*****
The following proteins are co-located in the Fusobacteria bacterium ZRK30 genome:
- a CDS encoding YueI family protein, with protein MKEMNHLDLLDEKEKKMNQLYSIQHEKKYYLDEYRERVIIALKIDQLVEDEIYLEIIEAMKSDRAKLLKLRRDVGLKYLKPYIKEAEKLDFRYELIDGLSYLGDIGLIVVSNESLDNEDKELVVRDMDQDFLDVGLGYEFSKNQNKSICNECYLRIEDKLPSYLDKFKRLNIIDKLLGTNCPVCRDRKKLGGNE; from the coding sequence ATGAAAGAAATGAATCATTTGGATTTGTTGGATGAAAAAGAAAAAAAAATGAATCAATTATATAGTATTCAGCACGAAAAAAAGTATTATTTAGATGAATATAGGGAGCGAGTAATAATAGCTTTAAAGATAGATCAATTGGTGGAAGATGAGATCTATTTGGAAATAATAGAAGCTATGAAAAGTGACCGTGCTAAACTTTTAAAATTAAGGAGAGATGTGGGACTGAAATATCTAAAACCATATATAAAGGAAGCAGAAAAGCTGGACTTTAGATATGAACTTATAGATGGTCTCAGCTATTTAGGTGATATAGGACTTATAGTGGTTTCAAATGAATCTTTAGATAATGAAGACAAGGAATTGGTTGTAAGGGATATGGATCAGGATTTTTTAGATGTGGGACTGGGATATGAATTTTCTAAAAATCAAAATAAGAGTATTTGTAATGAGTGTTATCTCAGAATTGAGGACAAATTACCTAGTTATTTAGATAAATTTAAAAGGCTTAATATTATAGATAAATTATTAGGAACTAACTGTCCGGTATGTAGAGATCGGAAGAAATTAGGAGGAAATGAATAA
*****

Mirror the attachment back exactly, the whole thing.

The following proteins are co-located in the Fusobacteria bacterium ZRK30 genome:
- a CDS encoding YueI family protein, with protein MKEMNHLDLLDEKEKKMNQLYSIQHEKKYYLDEYRERVIIALKIDQLVEDEIYLEIIEAMKSDRAKLLKLRRDVGLKYLKPYIKEAEKLDFRYELIDGLSYLGDIGLIVVSNESLDNEDKELVVRDMDQDFLDVGLGYEFSKNQNKSICNECYLRIEDKLPSYLDKFKRLNIIDKLLGTNCPVCRDRKKLGGNE; from the coding sequence ATGAAAGAAATGAATCATTTGGATTTGTTGGATGAAAAAGAAAAAAAAATGAATCAATTATATAGTATTCAGCACGAAAAAAAGTATTATTTAGATGAATATAGGGAGCGAGTAATAATAGCTTTAAAGATAGATCAATTGGTGGAAGATGAGATCTATTTGGAAATAATAGAAGCTATGAAAAGTGACCGTGCTAAACTTTTAAAATTAAGGAGAGATGTGGGACTGAAATATCTAAAACCATATATAAAGGAAGCAGAAAAGCTGGACTTTAGATATGAACTTATAGATGGTCTCAGCTATTTAGGTGATATAGGACTTATAGTGGTTTCAAATGAATCTTTAGATAATGAAGACAAGGAATTGGTTGTAAGGGATATGGATCAGGATTTTTTAGATGTGGGACTGGGATATGAATTTTCTAAAAATCAAAATAAGAGTATTTGTAATGAGTGTTATCTCAGAATTGAGGACAAATTACCTAGTTATTTAGATAAATTTAAAAGGCTTAATATTATAGATAAATTATTAGGAACTAACTGTCCGGTATGTAGAGATCGGAAGAAATTAGGAGGAAATGAATAA